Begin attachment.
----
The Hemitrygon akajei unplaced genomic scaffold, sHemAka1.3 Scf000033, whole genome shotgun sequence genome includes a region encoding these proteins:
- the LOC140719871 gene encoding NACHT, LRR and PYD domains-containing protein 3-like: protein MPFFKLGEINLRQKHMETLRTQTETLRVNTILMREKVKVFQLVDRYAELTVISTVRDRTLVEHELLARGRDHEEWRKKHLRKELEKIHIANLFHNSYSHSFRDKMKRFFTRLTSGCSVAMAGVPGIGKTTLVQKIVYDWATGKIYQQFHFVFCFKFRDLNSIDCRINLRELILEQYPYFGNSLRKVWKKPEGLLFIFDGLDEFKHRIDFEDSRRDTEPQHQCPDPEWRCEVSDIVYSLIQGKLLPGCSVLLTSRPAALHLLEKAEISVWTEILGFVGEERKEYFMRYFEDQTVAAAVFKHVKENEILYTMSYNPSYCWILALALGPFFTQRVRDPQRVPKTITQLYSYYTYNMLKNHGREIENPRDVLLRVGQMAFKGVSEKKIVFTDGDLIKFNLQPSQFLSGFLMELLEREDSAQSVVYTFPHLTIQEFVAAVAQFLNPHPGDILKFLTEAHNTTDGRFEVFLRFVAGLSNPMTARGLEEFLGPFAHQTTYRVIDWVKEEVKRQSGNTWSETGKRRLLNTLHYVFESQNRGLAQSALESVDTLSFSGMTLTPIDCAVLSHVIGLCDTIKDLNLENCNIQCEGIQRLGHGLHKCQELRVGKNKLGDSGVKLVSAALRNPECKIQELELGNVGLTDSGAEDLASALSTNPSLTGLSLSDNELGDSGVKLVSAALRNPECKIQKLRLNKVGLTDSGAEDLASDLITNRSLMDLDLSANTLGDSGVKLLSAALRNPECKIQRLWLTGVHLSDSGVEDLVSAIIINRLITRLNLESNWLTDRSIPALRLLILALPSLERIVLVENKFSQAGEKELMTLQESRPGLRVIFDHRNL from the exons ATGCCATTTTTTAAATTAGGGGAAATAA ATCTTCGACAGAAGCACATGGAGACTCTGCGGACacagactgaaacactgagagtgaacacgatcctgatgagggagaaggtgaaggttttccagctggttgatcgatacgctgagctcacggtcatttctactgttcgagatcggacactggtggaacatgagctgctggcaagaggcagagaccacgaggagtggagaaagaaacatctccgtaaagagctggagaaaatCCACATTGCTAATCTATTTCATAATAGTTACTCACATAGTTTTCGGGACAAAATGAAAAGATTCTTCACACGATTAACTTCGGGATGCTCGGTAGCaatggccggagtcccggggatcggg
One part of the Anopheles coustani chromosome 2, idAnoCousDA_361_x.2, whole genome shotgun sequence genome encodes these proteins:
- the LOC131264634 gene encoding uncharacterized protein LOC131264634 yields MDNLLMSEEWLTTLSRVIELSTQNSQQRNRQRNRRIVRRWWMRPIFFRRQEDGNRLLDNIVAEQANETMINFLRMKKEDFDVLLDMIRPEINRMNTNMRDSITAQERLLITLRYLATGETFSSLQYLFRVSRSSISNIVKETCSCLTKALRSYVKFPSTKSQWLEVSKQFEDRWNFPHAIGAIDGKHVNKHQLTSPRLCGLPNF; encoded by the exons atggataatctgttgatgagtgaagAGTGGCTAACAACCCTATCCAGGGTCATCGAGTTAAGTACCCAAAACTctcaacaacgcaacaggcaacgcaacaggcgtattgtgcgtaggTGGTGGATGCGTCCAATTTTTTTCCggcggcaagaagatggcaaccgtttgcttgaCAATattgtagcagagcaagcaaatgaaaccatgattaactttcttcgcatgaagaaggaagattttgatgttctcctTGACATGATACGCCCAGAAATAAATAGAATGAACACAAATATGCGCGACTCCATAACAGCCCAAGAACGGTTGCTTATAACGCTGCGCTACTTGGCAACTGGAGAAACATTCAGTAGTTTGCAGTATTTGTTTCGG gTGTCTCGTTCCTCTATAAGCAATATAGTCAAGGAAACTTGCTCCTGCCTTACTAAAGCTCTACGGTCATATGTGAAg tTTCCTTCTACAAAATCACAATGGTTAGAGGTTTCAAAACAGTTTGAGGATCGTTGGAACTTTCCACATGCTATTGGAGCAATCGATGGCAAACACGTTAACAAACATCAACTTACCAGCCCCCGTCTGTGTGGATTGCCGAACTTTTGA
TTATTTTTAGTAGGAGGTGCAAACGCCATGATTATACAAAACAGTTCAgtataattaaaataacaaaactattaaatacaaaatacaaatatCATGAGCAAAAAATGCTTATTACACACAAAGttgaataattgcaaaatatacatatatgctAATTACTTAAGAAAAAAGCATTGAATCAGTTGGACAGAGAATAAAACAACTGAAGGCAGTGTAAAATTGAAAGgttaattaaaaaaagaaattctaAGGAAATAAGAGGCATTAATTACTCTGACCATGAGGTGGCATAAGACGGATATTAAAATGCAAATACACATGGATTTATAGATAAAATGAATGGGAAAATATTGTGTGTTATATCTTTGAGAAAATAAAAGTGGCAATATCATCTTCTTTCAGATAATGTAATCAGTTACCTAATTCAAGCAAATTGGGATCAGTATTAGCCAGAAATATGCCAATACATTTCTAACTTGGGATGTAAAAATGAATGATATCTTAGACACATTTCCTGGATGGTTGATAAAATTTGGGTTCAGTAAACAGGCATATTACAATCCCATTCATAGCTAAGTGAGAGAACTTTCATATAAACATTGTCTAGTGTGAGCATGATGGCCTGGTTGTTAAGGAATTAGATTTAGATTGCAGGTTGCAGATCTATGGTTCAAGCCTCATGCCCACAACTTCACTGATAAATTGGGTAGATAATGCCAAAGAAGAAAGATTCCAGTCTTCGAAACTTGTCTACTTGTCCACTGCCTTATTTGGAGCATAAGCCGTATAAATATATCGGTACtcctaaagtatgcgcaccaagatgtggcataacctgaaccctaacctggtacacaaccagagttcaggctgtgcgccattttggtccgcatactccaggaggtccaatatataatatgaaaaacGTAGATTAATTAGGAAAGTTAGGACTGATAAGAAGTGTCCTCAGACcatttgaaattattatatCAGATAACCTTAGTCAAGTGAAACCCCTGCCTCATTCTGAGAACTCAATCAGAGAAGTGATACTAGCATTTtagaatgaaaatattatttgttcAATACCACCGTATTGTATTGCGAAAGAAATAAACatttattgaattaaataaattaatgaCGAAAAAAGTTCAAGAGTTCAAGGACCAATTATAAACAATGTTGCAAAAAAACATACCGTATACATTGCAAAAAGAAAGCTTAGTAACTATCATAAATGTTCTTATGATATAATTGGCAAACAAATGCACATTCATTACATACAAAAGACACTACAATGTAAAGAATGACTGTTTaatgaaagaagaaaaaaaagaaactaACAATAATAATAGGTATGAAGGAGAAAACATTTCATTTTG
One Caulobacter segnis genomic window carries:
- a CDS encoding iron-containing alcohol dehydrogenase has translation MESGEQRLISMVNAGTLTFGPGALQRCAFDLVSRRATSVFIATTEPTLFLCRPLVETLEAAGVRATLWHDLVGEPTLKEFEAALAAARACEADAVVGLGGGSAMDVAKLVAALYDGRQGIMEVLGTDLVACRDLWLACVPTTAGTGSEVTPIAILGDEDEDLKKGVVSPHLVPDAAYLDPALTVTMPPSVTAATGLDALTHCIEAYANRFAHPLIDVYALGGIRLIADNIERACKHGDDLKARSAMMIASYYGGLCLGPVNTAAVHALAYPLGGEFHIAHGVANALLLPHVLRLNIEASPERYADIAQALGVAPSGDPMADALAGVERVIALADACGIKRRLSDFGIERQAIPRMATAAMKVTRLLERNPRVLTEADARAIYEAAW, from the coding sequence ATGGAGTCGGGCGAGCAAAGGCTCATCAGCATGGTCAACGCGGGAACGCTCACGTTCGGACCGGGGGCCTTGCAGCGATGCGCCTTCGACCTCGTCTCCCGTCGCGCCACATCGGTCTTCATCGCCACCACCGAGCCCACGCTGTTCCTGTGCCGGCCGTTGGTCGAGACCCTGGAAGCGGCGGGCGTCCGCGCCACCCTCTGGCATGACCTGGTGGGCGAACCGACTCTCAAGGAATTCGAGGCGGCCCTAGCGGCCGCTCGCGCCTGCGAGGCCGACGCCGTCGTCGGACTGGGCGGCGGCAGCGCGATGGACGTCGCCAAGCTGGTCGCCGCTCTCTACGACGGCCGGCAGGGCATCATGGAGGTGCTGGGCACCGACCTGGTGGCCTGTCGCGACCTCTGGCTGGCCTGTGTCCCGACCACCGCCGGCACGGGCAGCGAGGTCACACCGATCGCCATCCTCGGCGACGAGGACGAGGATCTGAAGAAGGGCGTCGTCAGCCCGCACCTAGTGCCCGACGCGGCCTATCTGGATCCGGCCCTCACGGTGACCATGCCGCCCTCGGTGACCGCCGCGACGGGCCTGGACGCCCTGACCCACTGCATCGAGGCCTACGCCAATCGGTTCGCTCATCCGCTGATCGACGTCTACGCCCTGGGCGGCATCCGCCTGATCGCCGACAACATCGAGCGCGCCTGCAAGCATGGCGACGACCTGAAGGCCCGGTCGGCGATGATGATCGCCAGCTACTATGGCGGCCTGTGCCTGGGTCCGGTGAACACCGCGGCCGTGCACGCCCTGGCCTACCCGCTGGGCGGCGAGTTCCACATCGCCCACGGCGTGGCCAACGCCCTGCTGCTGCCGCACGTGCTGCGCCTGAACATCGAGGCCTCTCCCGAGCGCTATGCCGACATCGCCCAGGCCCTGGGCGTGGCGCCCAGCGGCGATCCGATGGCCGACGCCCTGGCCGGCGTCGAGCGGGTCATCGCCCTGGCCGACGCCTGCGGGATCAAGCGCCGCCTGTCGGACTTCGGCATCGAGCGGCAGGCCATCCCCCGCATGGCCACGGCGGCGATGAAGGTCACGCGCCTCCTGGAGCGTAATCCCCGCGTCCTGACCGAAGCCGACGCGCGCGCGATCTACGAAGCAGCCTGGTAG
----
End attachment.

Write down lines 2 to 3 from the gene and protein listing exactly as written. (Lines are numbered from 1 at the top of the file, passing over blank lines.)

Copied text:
- the LOC140719871 gene encoding NACHT, LRR and PYD domains-containing protein 3-like: protein MPFFKLGEINLRQKHMETLRTQTETLRVNTILMREKVKVFQLVDRYAELTVISTVRDRTLVEHELLARGRDHEEWRKKHLRKELEKIHIANLFHNSYSHSFRDKMKRFFTRLTSGCSVAMAGVPGIGKTTLVQKIVYDWATGKIYQQFHFVFCFKFRDLNSIDCRINLRELILEQYPYFGNSLRKVWKKPEGLLFIFDGLDEFKHRIDFEDSRRDTEPQHQCPDPEWRCEVSDIVYSLIQGKLLPGCSVLLTSRPAALHLLEKAEISVWTEILGFVGEERKEYFMRYFEDQTVAAAVFKHVKENEILYTMSYNPSYCWILALALGPFFTQRVRDPQRVPKTITQLYSYYTYNMLKNHGREIENPRDVLLRVGQMAFKGVSEKKIVFTDGDLIKFNLQPSQFLSGFLMELLEREDSAQSVVYTFPHLTIQEFVAAVAQFLNPHPGDILKFLTEAHNTTDGRFEVFLRFVAGLSNPMTARGLEEFLGPFAHQTTYRVIDWVKEEVKRQSGNTWSETGKRRLLNTLHYVFESQNRGLAQSALESVDTLSFSGMTLTPIDCAVLSHVIGLCDTIKDLNLENCNIQCEGIQRLGHGLHKCQELRVGKNKLGDSGVKLVSAALRNPECKIQELELGNVGLTDSGAEDLASALSTNPSLTGLSLSDNELGDSGVKLVSAALRNPECKIQKLRLNKVGLTDSGAEDLASDLITNRSLMDLDLSANTLGDSGVKLLSAALRNPECKIQRLWLTGVHLSDSGVEDLVSAIIINRLITRLNLESNWLTDRSIPALRLLILALPSLERIVLVENKFSQAGEKELMTLQESRPGLRVIFDHRNL from the exons ATGCCATTTTTTAAATTAGGGGAAATAA ATCTTCGACAGAAGCACATGGAGACTCTGCGGACacagactgaaacactgagagtgaacacgatcctgatgagggagaaggtgaaggttttccagctggttgatcgatacgctgagctcacggtcatttctactgttcgagatcggacactggtggaacatgagctgctggcaagaggcagagaccacgaggagtggagaaagaaacatctccgtaaagagctggagaaaatCCACATTGCTAATCTATTTCATAATAGTTACTCACATAGTTTTCGGGACAAAATGAAAAGATTCTTCACACGATTAACTTCGGGATGCTCGGTAGCaatggccggagtcccggggatcggg
One part of the Anopheles coustani chromosome 2, idAnoCousDA_361_x.2, whole genome shotgun sequence genome encodes these proteins: